10.31 PPS22 includes in its key principles for renewable energy that development plans should contain policies designed to promote and encourage, rather than restrict, the development of renewable energy sources. However, it also acknowledges that, when located in the Green Belt, elements of many renewable energy projects will comprise inappropriate development and, as appropriate, developers will need to demonstrate very special circumstances, which may include the wider environmental benefits.
10.32 The following policy, based on RSP Policy EG2, will provide an interim policy until such time as an up-to-date analysis of regional provision has emerged through the preparation and adoption of the emerging Regional Spatial Strategy for the East of England.
PROPOSALS FOR RENEWABLE ENERGY SCHEMES WILL BE PERMITTED PROVIDED THERE IS NO UNACCEPTABLE DETRIMENTAL IMPACT ON:
(i) HEALTH, THE ENVIRONMENT OR AMENITY BY REASON OF POLLUTION, ODOUR AND NOISE;
(ii) VISUAL AMENITY OR THE CHARACTER AND APPEARANCE OF THE SURROUNDING AREA;
(iii) THE LOCAL HIGHWAY NETWORK INCLUDING THE CONVENIENCE AND SAFETY OF ROAD USERS;
(iv) TELECOMMUNICATIONS NETWORKS, RADAR INSTALLATIONS AND FLIGHT PATHS FOR AIRCRAFT;
(v) STATUTORILY PROTECTED NATURE CONSERVATION SITES, LANDSCAPE CHARACTER, HISTORIC SETTLEMENTS, OR BUILDINGS/AREAS OF ARCHITECTURAL, HISTORIC OR ARCHAEOLOGICAL IMPORTANCE.
Development in Areas at Risk of Flooding
10.33 Following the severe weather conditions of the previous year, PPG25 “Development and Flood Risk” (July 2001) was issued in order to limit the impact that flooding has had upon people’s lives. In recent years flooding has been getting worse, both in frequency and in scale. Climate change and human activity are recognised as contributory factors.
10.34 Flood plains are areas of low-lying land adjacent to a watercourse that are liable to flood under certain conditions. Functional flood plains are the unobstructed or active areas where water regularly flows in the time of flood. The Environment Agency provides indicative flood plain maps to each Local Authority, indicating flood risk areas. The Environment Agency also advises on the issue of flood risk in the determination of planning applications.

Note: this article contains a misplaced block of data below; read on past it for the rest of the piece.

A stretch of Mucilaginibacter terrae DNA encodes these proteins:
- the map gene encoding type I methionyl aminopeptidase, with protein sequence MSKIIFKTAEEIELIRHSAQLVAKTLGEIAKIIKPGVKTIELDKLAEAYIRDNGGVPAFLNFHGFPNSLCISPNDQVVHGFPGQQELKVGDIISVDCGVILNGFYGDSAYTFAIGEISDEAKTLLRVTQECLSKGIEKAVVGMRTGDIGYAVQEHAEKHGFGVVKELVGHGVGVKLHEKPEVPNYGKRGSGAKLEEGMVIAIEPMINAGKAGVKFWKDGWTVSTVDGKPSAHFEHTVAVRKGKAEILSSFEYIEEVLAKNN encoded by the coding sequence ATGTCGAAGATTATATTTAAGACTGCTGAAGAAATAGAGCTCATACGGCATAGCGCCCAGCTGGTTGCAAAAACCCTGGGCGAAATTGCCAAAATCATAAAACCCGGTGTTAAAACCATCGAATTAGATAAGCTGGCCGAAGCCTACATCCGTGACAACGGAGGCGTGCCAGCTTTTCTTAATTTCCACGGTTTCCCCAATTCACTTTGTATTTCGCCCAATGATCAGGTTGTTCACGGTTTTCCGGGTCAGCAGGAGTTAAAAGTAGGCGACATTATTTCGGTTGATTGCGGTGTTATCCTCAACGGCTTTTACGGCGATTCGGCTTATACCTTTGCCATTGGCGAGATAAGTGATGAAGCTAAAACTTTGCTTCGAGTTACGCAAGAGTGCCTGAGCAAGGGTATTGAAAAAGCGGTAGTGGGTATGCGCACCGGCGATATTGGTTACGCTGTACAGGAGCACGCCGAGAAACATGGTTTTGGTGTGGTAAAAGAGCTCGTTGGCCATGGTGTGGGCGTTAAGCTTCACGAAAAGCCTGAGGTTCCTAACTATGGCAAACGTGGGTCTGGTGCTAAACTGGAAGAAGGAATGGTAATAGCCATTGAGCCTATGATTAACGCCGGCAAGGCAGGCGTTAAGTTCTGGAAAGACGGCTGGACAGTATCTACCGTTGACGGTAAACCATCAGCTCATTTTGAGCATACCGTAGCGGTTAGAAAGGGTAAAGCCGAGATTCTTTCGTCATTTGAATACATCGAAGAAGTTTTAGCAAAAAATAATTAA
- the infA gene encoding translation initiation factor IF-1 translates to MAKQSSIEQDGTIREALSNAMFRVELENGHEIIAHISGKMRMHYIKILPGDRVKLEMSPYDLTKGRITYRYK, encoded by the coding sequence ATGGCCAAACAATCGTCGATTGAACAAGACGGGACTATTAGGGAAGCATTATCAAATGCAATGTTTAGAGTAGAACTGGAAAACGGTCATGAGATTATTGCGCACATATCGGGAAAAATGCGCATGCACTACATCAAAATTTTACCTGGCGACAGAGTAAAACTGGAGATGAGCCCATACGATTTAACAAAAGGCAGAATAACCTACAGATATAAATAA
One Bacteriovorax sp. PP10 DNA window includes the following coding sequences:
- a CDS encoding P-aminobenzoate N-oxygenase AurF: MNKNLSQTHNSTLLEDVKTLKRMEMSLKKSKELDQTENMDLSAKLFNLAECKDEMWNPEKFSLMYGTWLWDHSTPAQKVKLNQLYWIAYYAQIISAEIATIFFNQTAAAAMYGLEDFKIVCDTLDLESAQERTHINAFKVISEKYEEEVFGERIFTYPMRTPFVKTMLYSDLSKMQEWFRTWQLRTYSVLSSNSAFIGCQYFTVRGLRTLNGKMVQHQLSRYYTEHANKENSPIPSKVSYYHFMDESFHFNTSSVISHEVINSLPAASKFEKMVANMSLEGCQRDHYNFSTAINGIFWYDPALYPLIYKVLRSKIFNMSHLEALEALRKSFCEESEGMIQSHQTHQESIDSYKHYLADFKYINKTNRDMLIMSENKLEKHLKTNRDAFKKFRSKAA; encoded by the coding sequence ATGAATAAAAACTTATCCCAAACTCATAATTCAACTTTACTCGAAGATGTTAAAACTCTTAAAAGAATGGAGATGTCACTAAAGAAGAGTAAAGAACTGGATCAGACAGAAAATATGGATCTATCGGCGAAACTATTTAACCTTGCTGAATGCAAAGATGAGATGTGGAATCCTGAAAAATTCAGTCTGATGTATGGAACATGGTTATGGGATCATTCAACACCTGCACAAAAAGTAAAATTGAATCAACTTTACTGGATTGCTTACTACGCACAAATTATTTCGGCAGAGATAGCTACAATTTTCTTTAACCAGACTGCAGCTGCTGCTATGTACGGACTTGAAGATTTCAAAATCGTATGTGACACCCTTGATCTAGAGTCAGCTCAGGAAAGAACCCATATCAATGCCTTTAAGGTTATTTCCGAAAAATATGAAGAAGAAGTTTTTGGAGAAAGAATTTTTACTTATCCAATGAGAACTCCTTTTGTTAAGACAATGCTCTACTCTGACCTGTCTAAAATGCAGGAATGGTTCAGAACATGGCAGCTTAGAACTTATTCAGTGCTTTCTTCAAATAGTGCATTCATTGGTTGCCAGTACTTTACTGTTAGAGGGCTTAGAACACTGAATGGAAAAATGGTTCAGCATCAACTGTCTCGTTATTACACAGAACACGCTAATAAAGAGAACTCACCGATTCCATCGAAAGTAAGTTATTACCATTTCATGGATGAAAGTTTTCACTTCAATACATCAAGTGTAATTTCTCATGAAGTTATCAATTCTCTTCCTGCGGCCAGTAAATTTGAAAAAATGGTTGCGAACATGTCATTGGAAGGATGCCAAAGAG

10.35 Any development taking place in flood risk area places people and property in these areas at direct risk from flooding. These developments are not only at direct risk, however, but also reduce the capacity of the available flood plain and/or impede the flow of water, thereby increasing the risk of flooding elsewhere.
IN AREAS DESIGNATED AS FUNCTIONAL FLOOD PLAINS, DEVELOPMENT WILL ONLY BE PERMITTED IN WHOLLY EXCEPTIONAL CIRCUMSTANCES, AND THEN, ONLY IF:
(i) THE DEVELOPMENT IS LIMITED TO ESSENTIAL TRANSPORT AND UTILITIES INFRASTRUCTURE THAT HAS TO BE THERE;
(ii) IT IS DESIGNED AND CONSTRUCTED SO AS TO REMAIN OPERATIONAL EVEN AT TIMES OF FLOOD
(iii) IT RESULTS IN NO NET LOSS OF FLOOD PLAIN STORAGE
(iv) IT DOES NOT IMPEDE WATER FLOWS
(v) IT DOES NOT INCREASE FLOOD RISK ELSEWHERE
IN ALL AREAS AT RISK OF FLOODING A FULL FLOOD RISK ASSESSMENT WILL BE REQUIRED TO ACCOMPANY APPLICATIONS FOR PLANNING PERMISSION. DEVELOPMENT WILL ONLY BE PERMITTED WHERE IT IS APPROPRIATE IN SEQUENTIAL TEST TERMS, AS ESTABLISHED BY TABLE 1 OF PPG25 ‘DEVELOPMENT AND FLOOD RISK’, AND IT IS PROVIDED WITH THE APPROPRIATE STANDARD OF PROTECTION FOR THE DEVELOPMENT’S LIFETIME.
Surface Water Run Off
10.36 Unless carefully sited and designed, development can worsen the problems of flooding in areas downstream, due to an increase in surface water run off from additional impermeable surfaces such as roofs and roads. The Council will consult the Environment Agency, sewerage undertakers and adjacent Districts to assess the impact of any proposals that appear likely to result in an increased flood risk in areas downstream due to additional surface water run off.
10.37 Depending upon the particular circumstances or local geography/land ownership, it may be necessary to provide for flood protection or attenuation measures through an appropriate legal agreement. Such measures should incorporate Sustainable Drainage Systems (SuDS), wherever the opportunity presents itself. SuDS have water quality, biodiversity and amenity benefits compared to piped systems. In all cases where SuDS are incorporated into a development, details of appropriate adoption and maintenance measures will need to be agreed.